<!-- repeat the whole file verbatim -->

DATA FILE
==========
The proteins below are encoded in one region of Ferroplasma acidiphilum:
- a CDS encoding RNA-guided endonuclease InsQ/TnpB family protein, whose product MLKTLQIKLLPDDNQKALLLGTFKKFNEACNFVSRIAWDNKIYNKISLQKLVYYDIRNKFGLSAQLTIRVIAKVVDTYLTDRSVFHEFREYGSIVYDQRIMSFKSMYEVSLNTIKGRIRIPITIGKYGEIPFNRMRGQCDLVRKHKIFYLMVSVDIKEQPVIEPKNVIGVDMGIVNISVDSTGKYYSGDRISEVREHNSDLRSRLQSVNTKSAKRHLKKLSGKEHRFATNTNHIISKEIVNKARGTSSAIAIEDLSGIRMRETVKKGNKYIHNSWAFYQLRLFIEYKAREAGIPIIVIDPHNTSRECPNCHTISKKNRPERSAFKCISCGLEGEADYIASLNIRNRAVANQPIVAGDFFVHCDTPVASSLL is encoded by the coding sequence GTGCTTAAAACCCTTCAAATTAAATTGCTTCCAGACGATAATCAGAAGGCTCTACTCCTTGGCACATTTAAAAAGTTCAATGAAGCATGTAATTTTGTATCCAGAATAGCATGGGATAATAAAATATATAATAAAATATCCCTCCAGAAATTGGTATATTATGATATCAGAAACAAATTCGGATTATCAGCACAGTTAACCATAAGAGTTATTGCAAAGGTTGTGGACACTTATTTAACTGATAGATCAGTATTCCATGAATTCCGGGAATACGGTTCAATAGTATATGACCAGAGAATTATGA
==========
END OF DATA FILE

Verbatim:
The proteins below are encoded in one region of Ferroplasma acidiphilum:
- a CDS encoding RNA-guided endonuclease InsQ/TnpB family protein, whose product MLKTLQIKLLPDDNQKALLLGTFKKFNEACNFVSRIAWDNKIYNKISLQKLVYYDIRNKFGLSAQLTIRVIAKVVDTYLTDRSVFHEFREYGSIVYDQRIMSFKSMYEVSLNTIKGRIRIPITIGKYGEIPFNRMRGQCDLVRKHKIFYLMVSVDIKEQPVIEPKNVIGVDMGIVNISVDSTGKYYSGDRISEVREHNSDLRSRLQSVNTKSAKRHLKKLSGKEHRFATNTNHIISKEIVNKARGTSSAIAIEDLSGIRMRETVKKGNKYIHNSWAFYQLRLFIEYKAREAGIPIIVIDPHNTSRECPNCHTISKKNRPERSAFKCISCGLEGEADYIASLNIRNRAVANQPIVAGDFFVHCDTPVASSLL is encoded by the coding sequence GTGCTTAAAACCCTTCAAATTAAATTGCTTCCAGACGATAATCAGAAGGCTCTACTCCTTGGCACATTTAAAAAGTTCAATGAAGCATGTAATTTTGTATCCAGAATAGCATGGGATAATAAAATATATAATAAAATATCCCTCCAGAAATTGGTATATTATGATATCAGAAACAAATTCGGATTATCAGCACAGTTAACCATAAGAGTTATTGCAAAGGTTGTGGACACTTATTTAACTGATAGATCAGTATTCCATGAATTCCGGGAATACGGTTCAATAGTATATGACCAGAGAATTATGA